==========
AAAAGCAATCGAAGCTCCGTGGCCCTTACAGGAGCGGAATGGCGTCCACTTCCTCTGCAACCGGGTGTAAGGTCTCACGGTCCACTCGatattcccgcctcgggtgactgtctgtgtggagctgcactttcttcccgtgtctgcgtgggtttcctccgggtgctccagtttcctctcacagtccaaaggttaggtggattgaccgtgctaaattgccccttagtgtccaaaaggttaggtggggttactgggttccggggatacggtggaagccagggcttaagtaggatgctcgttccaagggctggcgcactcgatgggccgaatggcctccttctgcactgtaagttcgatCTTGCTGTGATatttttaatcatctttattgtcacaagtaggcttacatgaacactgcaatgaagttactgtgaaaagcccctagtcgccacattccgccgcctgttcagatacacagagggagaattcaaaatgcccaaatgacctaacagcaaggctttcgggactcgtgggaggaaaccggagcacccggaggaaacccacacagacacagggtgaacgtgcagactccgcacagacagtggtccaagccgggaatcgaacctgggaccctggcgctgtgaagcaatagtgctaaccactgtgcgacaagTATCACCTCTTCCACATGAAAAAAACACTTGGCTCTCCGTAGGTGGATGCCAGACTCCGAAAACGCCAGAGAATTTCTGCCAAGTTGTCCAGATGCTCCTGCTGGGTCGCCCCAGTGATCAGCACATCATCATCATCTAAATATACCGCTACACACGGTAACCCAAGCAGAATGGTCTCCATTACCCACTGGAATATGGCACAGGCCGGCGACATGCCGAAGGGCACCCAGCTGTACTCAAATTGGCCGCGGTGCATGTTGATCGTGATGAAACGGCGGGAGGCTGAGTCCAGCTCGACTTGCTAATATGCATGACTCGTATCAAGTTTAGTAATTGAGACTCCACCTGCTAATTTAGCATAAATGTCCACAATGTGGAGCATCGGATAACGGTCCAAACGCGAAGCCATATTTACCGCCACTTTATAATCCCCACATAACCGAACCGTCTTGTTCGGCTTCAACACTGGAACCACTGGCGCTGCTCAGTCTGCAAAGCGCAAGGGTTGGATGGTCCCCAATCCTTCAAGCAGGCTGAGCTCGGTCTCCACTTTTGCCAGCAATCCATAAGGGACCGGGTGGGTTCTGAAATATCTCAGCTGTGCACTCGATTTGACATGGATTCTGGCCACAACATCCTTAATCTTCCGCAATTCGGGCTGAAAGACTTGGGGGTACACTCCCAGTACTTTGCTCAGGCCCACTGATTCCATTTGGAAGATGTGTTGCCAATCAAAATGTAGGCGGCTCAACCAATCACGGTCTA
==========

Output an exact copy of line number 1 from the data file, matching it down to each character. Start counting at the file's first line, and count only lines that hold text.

AAAAGCAATCGAAGCTCCGTGGCCCTTACAGGAGCGGAATGGCGTCCACTTCCTCTGCAACCGGGTGTAAGGTCTCACGGTCCACTCGatattcccgcctcgggtgactgtctgtgtggagctgcactttcttcccgtgtctgcgtgggtttcctccgggtgctccagtttcctctcacagtccaaaggttaggtggattgaccgtgctaaattgccccttagtgtccaaaaggttaggtggggttactgggttccggggatacggtggaagccagggcttaagtaggatgctcgttccaagggctggcgcactcgatgggccgaatggcctccttctgcactgtaagttcgatCTTGCTGTGATatttttaatcatctttattgtcacaagtaggcttacatgaacactgcaatgaagttactgtgaaaagcccctagtcgccacattccgccgcctgttcagatacacagagggagaattcaaaatgcccaaatgacctaacagcaaggctttcgggactcgtgggaggaaaccggagcacccggaggaaacccacacagacacagggtgaacgtgcagactccgcacagacagtggtccaagccgggaatcgaacctgggaccctggcgctgtgaagcaatagtgctaaccactgtgcgacaagTATCACCTCTTCCACATGAAAAAAACACTTGGCTCTCCGTAGGTGGATGCCAGACTCCGAAAACGCCAGAGAATTTCTGCCAAGTTGTCCAGATGCTCCTGCTGGGTCGCCCCAGTGATCAGCACATCATCATCATCTAAATATACCGCTACACACGGTAACCCAAGCAGAATGGTCTCCATTACCCACTGGAATATGGCACAGGCCGGCGACATGCCGAAGGGCACCCAGCTGTACTCAAATTGGCCGCGGTGCATGTTGATCGTGATGAAACGGCGGGAGGCTGAGTCCAGCTCGACTTGCTAATATGCATGACTCGTATCAAGTTTAGTAATTGAGACTCCACCTGCTAATTTAGCATAAATGTCCACAATGTGGAGCATCGGATAACGGTCCAAACGCGAAGCCATATTTACCGCCACTTTATAATCCCCACATAACCGAACCGTCTTGTTCGGCTTCAACACTGGAACCACTGGCGCTGCTCAGTCTGCAAAGCGCAAGGGTTGGATGGTCCCCAATCCTTCAAGCAGGCTGAGCTCGGTCTCCACTTTTGCCAGCAATCCATAAGGGACCGGGTGGGTTCTGAAATATCTCAGCTGTGCACTCGATTTGACATGGATTCTGGCCACAACATCCTTAATCTTCCGCAATTCGGGCTGAAAGACTTGGGGGTACACTCCCAGTACTTTGCTCAGGCCCACTGATTCCATTTGGAAGATGTGTTGCCAATCAAAATGTAGGCGGCTCAACCAATCACGGTCTA